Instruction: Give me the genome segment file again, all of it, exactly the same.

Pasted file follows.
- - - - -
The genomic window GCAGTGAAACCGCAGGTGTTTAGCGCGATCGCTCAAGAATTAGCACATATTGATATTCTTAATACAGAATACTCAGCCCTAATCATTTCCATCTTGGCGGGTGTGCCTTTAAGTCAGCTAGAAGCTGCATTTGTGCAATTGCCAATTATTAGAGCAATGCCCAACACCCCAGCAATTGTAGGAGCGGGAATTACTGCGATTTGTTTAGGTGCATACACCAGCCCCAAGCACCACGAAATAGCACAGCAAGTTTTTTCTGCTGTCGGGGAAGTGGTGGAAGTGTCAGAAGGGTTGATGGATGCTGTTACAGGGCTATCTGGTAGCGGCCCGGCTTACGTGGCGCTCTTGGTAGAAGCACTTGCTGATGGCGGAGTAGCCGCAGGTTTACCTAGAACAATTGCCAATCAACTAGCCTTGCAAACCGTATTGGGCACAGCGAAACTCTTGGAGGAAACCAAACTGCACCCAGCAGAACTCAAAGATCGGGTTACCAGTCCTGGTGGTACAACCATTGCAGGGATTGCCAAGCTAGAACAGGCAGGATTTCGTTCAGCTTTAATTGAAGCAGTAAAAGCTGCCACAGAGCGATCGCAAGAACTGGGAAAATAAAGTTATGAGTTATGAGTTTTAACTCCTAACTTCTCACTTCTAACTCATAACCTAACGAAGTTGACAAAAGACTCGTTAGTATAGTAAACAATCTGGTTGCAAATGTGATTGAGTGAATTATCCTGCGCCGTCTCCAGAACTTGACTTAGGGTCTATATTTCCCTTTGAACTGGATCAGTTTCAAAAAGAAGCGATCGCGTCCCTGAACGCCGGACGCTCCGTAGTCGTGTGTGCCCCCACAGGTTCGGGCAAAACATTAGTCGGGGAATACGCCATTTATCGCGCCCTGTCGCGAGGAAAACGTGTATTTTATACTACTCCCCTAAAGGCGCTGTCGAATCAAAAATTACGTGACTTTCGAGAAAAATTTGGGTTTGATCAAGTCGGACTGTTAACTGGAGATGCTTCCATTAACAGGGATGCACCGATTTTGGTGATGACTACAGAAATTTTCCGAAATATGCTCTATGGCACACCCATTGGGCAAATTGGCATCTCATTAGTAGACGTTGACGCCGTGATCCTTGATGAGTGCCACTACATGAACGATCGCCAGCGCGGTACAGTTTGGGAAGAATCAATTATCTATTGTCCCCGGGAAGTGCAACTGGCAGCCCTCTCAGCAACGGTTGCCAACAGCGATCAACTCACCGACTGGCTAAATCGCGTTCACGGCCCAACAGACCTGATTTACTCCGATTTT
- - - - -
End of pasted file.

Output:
The genomic window GCAGTGAAACCGCAGGTGTTTAGCGCGATCGCTCAAGAATTAGCACATATTGATATTCTTAATACAGAATACTCAGCCCTAATCATTTCCATCTTGGCGGGTGTGCCTTTAAGTCAGCTAGAAGCTGCATTTGTGCAATTGCCAATTATTAGAGCAATGCCCAACACCCCAGCAATTGTAGGAGCGGGAATTACTGCGATTTGTTTAGGTGCATACACCAGCCCCAAGCACCACGAAATAGCACAGCAAGTTTTTTCTGCTGTCGGGGAAGTGGTGGAAGTGTCAGAAGGGTTGATGGATGCTGTTACAGGGCTATCTGGTAGCGGCCCGGCTTACGTGGCGCTCTTGGTAGAAGCACTTGCTGATGGCGGAGTAGCCGCAGGTTTACCTAGAACAATTGCCAATCAACTAGCCTTGCAAACCGTATTGGGCACAGCGAAACTCTTGGAGGAAACCAAACTGCACCCAGCAGAACTCAAAGATCGGGTTACCAGTCCTGGTGGTACAACCATTGCAGGGATTGCCAAGCTAGAACAGGCAGGATTTCGTTCAGCTTTAATTGAAGCAGTAAAAGCTGCCACAGAGCGATCGCAAGAACTGGGAAAATAAAGTTATGAGTTATGAGTTTTAACTCCTAACTTCTCACTTCTAACTCATAACCTAACGAAGTTGACAAAAGACTCGTTAGTATAGTAAACAATCTGGTTGCAAATGTGATTGAGTGAATTATCCTGCGCCGTCTCCAGAACTTGACTTAGGGTCTATATTTCCCTTTGAACTGGATCAGTTTCAAAAAGAAGCGATCGCGTCCCTGAACGCCGGACGCTCCGTAGTCGTGTGTGCCCCCACAGGTTCGGGCAAAACATTAGTCGGGGAATACGCCATTTATCGCGCCCTGTCGCGAGGAAAACGTGTATTTTATACTACTCCCCTAAAGGCGCTGTCGAATCAAAAATTACGTGACTTTCGAGAAAAATTTGGGTTTGATCAAGTCGGACTGTTAACTGGAGATGCTTCCATTAACAGGGATGCACCGATTTTGGTGATGACTACAGAAATTTTCCGAAATATGCTCTATGGCACACCCATTGGGCAAATTGGCATCTCATTAGTAGACGTTGACGCCGTGATCCTTGATGAGTGCCACTACATGAACGATCGCCAGCGCGGTACAGTTTGGGAAGAATCAATTATCTATTGTCCCCGGGAAGTGCAACTGGCAGCCCTCTCAGCAACGGTTGCCAACAGCGATCAACTCACCGACTGGCTAAATCGCGTTCACGGCCCAACAGACCTGATTTACTCCGATTTT